Boston councilors propose declaring another public health crisis: road safety

Some city councilors are suggesting that Boston’s well-documented road safety issues should be declared a public health crisis or emergency – which could return power to the Boston Public Health Commission, which has come under fire for its unilateral actions during the pandemic.

City Council Speaker Ed Flynn and Councilwoman Kendra Lara introduced a non-binding resolution asking the city to declare “traffic crashes a public health crisis requiring urgent action,” a decision the council adopted by voice vote.

“We need to stay on top of these pedestrian safety issues. And it’s our job as city councilors to make sure we provide the safest neighborhood for our children, our families, especially our elderly and people with disabilities,” said Flynn, who openly advocates for safer streets for years.

Lara, who did not respond to another request for comment later in the week, added at Wednesday’s board meeting that “this is a public health emergency that requires planning and action. financial investments to be corrected”.

As a resolution, like many articles adopted by the council, this approval has no practical effect. But if the city declares a public health emergency or crisis — councilors have used each of those words at various times, though they have somewhat different meanings to the health commission — the city of Boston would again give power to a body that came under fire earlier this year for acting unilaterally under an emergency declaration.

Councilwoman Erin Murphy, the body’s public health chair and earlier this year critic of the BPHC’s continued use of the public health emergency declaration to continue making decisions without any open meetings , said there were a few questions.

“Road safety for pedestrians and those trying to get around the city is of the utmost importance – (as) chair of public health, I would like to know more about what the public health commission would add “, she said.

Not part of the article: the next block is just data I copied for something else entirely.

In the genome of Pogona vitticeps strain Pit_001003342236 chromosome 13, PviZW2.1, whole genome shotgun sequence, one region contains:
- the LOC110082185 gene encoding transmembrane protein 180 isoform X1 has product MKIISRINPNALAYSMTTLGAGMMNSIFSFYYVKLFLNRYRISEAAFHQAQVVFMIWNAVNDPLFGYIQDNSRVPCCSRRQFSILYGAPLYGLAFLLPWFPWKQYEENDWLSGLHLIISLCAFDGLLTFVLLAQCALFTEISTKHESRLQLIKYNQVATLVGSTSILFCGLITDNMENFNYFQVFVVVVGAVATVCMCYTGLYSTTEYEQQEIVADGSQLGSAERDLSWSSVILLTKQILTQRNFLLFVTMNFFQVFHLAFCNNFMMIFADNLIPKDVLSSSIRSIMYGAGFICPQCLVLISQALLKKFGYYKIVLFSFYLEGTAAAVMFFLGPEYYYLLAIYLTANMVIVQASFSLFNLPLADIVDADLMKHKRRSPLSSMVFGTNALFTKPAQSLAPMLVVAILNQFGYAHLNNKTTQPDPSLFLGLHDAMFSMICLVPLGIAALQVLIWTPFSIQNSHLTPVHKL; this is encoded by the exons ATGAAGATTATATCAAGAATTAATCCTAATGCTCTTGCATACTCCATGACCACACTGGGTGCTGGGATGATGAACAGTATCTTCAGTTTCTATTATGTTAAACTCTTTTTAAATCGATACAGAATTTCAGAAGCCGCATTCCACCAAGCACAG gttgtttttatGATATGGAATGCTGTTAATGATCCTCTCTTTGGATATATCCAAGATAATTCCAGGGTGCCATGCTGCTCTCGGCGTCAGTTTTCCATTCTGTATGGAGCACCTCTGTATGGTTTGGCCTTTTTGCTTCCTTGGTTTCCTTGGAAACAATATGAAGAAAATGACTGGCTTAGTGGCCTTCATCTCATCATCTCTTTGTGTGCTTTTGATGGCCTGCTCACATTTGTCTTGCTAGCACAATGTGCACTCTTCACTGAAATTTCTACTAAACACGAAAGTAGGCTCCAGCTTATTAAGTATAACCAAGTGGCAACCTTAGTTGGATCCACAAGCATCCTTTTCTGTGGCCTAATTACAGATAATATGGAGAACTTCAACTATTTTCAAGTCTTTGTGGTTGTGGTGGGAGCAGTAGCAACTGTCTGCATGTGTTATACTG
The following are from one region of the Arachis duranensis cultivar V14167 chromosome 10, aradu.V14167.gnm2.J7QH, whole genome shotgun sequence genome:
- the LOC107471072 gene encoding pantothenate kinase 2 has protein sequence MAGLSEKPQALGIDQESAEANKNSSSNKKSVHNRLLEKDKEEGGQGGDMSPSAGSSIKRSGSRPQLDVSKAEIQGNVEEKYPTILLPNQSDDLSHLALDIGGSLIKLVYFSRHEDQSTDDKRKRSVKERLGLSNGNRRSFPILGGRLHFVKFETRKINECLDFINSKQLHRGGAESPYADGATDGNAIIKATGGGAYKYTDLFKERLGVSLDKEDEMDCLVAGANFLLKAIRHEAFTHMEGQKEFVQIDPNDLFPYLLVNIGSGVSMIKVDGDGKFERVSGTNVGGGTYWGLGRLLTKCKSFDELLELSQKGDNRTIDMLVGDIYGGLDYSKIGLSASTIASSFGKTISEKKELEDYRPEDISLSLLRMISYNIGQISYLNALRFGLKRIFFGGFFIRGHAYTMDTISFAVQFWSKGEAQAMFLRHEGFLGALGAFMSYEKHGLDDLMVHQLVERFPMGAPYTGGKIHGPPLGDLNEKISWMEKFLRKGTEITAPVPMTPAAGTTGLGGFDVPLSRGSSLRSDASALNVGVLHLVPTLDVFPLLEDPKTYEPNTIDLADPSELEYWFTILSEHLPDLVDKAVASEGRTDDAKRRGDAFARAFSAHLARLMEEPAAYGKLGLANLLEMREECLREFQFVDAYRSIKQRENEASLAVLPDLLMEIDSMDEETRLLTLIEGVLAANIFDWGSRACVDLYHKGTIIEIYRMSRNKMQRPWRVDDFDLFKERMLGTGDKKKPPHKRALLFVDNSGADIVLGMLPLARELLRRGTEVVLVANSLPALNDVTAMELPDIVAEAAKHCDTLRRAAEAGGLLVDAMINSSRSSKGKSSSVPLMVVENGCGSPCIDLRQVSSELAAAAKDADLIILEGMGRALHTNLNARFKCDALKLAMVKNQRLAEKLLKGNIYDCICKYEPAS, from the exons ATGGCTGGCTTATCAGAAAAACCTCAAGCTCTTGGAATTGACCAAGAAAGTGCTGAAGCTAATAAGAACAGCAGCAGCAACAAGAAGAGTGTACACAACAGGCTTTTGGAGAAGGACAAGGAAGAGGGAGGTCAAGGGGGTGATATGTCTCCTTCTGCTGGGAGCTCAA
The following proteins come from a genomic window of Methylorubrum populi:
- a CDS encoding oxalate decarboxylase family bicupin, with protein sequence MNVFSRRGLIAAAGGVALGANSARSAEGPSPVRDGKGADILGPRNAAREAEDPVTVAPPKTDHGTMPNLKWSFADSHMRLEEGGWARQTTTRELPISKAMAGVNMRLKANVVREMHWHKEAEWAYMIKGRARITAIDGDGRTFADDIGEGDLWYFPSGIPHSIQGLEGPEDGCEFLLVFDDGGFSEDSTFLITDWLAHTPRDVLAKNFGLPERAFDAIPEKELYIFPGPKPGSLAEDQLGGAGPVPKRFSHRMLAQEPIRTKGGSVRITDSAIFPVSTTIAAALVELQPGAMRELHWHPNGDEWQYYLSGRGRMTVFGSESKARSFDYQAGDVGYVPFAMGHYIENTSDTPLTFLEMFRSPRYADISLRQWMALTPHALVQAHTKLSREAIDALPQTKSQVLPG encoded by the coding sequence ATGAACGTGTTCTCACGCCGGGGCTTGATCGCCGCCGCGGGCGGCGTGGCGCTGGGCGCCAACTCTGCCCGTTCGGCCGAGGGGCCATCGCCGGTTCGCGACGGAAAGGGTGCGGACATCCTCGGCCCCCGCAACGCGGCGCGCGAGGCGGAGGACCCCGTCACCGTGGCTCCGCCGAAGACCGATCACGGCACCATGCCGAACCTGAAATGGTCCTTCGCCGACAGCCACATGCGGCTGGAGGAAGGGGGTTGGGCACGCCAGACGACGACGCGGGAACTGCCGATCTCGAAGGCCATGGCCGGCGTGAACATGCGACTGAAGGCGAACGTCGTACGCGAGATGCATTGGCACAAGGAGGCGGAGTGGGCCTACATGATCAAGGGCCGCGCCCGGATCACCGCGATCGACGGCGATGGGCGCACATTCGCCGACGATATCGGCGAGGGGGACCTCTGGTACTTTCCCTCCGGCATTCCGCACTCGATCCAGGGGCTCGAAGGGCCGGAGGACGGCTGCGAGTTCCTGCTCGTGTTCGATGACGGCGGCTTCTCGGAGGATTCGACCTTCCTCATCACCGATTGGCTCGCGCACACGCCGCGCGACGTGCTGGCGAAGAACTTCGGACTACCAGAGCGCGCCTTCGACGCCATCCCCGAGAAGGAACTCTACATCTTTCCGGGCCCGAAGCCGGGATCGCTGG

When Mayor Michelle Wu’s administration and the Boston Public Health Commission were asked whether such a road safety statement was on the table and what it would mean, the administration said that she was studying the question.

“Appropriate city and Boston Public Health Commission teams are reviewing the council’s resolution,” Wu’s office said in a statement. “We are committed to protecting our residents and keeping the streets of Boston safe.”

When asked what that would mean in practice, Flynn said he would have to engage the BPHC more formally to work on the actual logistics.

Two years ago, in March 2020, the BPHC declared the COVID-19 pandemic a public health emergency, a decision that gave its executive director wide latitude to take unilateral action regarding masking rules, trade restrictions and possibly vaccine requirements.

That statement remained in place through that winter, ultimately leading to criticism that the commission was doing questionable enforcement of state law and not being transparent or responsive about major decisions. related to the pandemic.

The commission eventually overturned the order in March.

Slightly different — though the city hasn’t quite explained how — is a “crisis” statement, which then-mayor Marty Walsh made in June 2020 on racism, signing and the Executive Order which proclaims that “Racism constitutes a public health emergency and crisis in the City of Boston.

The executive order, which followed a similar request from Councilman Ricardo Arroyo, also appealed to the BPHC – as well as the Department of Health and Human Resources, which no longer exists in the same form after Wu reshuffled the roles of senior health officials. – work with all other city departments to improve race policies.

The order, whose eight main goals are generally general statements such as “Engage historically marginalized communities in identifying problems and solutions and supporting community responses,” remains in effect.